Mr. Kaline played 2384 games over 22 seasons.  Given his talent it is reasonable to guess that Kaline missed about 500 games with bone-related maladies.

From 1963-1968, in what my old customer Dave called the “ERA era,”  runs scored in both leagues plummeted as the number of night games increased annually and  Little League trained hurlers threw from 15” mounds at a strike zone expanded in 1963.

Along with Kaline’s various injuries this produced a dampening effect on hitting stats.  Indeed quite a few players; Kaline’s Tiger teammate, 1960-1963,  Rocky Colavito comes to mind, saw their careers shortened by this phenomena of  my baseball boyhood.

Indeed, Kaline’s 399 HRs stand as a talisman of the Hall of Very Good(HOVG).(2)

So, how good was Kaline anyway?

Unlike Henry Aaron, Kaline is not an all-time great.  Kaline never scaled the Olympian heights of Frank Robinson or Roger Maris.  While Rocky Colavito wasn’t a high BA guy and not nearly Kaline’s equal in the field Colavito did hit 40+ HRs 3 times(2) while Kaline’s apex was his 29 HRs in his 100 game 1962.(2)

Yin/Yang was a concept I learned of while attending Jr. High Religious Education at North Shore Unitarian Universalist(NSUU) in Plandome, Long Island.

Yin/Yang applies very well to the cosmic baseball duality of Al Kaline and Roberto Clemente.

Roberto Clemente was my brother’s first favorite professional athlete in any sport and indeed may very well still be.

Kaline was great early, then an All Star, and pretty good at the end.

Clemente was pretty good early, then an All Star and great at the end.

Kaline’s greatness came when he had conquered his initial physical challenge and before their chronic nature had worn him down.

Clemente had a variety of woes; among them the after effects of malaria and misaligned back discs.  Clemente’s greatness came during these episodes.

Kaline’s greatness occurred prior to the increase in the size of the strike zone in 1963 and at a time when the American league was significantly less talented than the National League.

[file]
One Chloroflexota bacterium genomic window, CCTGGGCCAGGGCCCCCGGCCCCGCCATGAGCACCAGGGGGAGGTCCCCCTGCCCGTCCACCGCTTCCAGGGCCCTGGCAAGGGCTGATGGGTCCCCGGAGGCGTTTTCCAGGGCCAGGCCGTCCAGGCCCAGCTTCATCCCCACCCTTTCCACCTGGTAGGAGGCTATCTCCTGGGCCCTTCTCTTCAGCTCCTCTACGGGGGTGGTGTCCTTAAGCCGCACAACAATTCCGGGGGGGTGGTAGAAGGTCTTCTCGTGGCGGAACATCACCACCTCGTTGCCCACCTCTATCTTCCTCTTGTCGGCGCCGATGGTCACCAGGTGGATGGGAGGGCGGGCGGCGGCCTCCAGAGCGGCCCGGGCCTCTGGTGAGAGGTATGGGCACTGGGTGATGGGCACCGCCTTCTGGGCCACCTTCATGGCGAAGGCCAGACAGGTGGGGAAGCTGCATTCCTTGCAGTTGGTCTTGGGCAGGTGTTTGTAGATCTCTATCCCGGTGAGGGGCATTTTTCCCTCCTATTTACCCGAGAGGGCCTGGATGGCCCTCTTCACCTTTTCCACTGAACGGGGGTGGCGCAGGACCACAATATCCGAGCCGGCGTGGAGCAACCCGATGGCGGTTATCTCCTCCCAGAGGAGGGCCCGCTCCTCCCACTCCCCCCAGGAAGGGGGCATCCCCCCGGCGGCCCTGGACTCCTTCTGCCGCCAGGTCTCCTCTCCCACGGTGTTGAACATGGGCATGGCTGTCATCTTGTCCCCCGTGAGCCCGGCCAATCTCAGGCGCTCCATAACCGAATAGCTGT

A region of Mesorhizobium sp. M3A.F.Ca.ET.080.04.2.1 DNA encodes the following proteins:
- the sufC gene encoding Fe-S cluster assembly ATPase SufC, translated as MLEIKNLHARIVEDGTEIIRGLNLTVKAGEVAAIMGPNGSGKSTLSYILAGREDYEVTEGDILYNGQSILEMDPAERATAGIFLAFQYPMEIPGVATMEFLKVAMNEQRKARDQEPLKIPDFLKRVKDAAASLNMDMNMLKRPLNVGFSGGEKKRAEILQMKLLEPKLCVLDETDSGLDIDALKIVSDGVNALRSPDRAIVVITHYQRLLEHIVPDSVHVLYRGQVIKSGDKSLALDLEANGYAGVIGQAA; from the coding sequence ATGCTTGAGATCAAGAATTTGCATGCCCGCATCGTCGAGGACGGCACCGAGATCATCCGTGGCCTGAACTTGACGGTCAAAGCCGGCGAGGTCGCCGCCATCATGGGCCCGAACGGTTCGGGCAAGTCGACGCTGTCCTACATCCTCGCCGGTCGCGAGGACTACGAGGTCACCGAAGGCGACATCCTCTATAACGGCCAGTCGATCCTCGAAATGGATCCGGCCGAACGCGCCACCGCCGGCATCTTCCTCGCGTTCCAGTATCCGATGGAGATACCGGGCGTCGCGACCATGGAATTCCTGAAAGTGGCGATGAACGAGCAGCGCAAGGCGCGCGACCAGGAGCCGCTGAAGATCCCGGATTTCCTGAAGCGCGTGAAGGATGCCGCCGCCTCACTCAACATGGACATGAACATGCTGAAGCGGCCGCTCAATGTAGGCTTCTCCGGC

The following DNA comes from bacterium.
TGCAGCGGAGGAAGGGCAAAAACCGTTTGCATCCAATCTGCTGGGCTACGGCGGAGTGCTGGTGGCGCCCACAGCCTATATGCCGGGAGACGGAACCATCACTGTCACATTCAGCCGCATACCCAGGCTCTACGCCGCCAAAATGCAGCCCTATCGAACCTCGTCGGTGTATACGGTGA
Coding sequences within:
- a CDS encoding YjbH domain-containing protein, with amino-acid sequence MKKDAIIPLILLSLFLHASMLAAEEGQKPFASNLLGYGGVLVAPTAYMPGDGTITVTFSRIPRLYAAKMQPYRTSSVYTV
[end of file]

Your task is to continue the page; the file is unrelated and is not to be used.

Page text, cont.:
Clemente’s greatness came when the strike zone was expanded and the National league was significantly more talented than the American League.

Kaline hit for significantly more power, even though both Kaline and Clemente topped out with 29 HR; with Kaline’s in his 100 game 1962 season and Clemente with 29 in his MVP 1966 season.(2)

Kaline ran well prior to 1963 but was never as fast as Clemente.

Clemente retained his speed and added power as he aged.

Kaline lead AL RFers in Put Outs 5 times, 3 times in Assists , 5 times in Fielding Percentage and won 10 Gold Gloves.(2)

Clemente lead NL Rfers in Put Outs twice, 12 times in Assists; leading all of MLB 5 times, and won 12 Gold Gloves.(2) 

Clemente also lead NL RFers 6 times in errors!(2)

Kaline fielded grounders on 1 knee and flashed his glove to true his throw to the cut-off man.

YouTube(3) video of Kaline show him warming up before the World Series with his old school fundamentals.(3)

YouTube video of Clemente shows a wayward rush to pick up the ball on the move and javelin the ball to the infield.(3)

Mr. Kaline hit 399 HRs and amassed 3007 hits along with 15 All Star nods.(2)

Mr. Clemente had 240 Hrs and amassed 3000 hits along with 12 All Star nods.(2)

Kaline won 1 batting title with his .340 in 1955.(2)

While Clemente won in 1961, 1964, 1965 and 1967.(2)

Kaline was the 12th. player to garner 3000 hits.(1)

Clemente was the 11th. player to garner 3000 hits.(1)

Kaline had a greater career by the virtue of his power and .376 OBP, both of which are greater than Clemente’s .359 OBP.(2)

Clemente’s peak was greater and he played in a significantly better league.

The first winner of the Roberto Clemente Humanitarian Award in 1973 was…Al Kaline!(1)

Al Kaline played with a talented Tiger cast from 1961-1968.  Denny McLain, Mickey Lolich, Jim Bunning, Dick McAuliffe, Bill Freehan, Willie Horton, Norm Cash and Rocky Colavito all garnered All Star nods.(2)

Yet, Mr. Kaline won only the 1968 World Series trophy.  As mentioned Mr. Kaline missed a good deal of the 1968 season after having his forearm fractured.

Kaline returned at the end of the season and was playing well as Tiger manager Mayo Smith juggled Jim Northrup. Mickey Stanley and Kaline in a 3-guys-for-2 positions roulette.

With shortstop Ray Oyler having “hit” a lusty .135 Mayo Smith threw the dice and inserted CFer Mickey Stanley at shortstop.

It worked and the Tigers won the only World Series of Kaline’s career.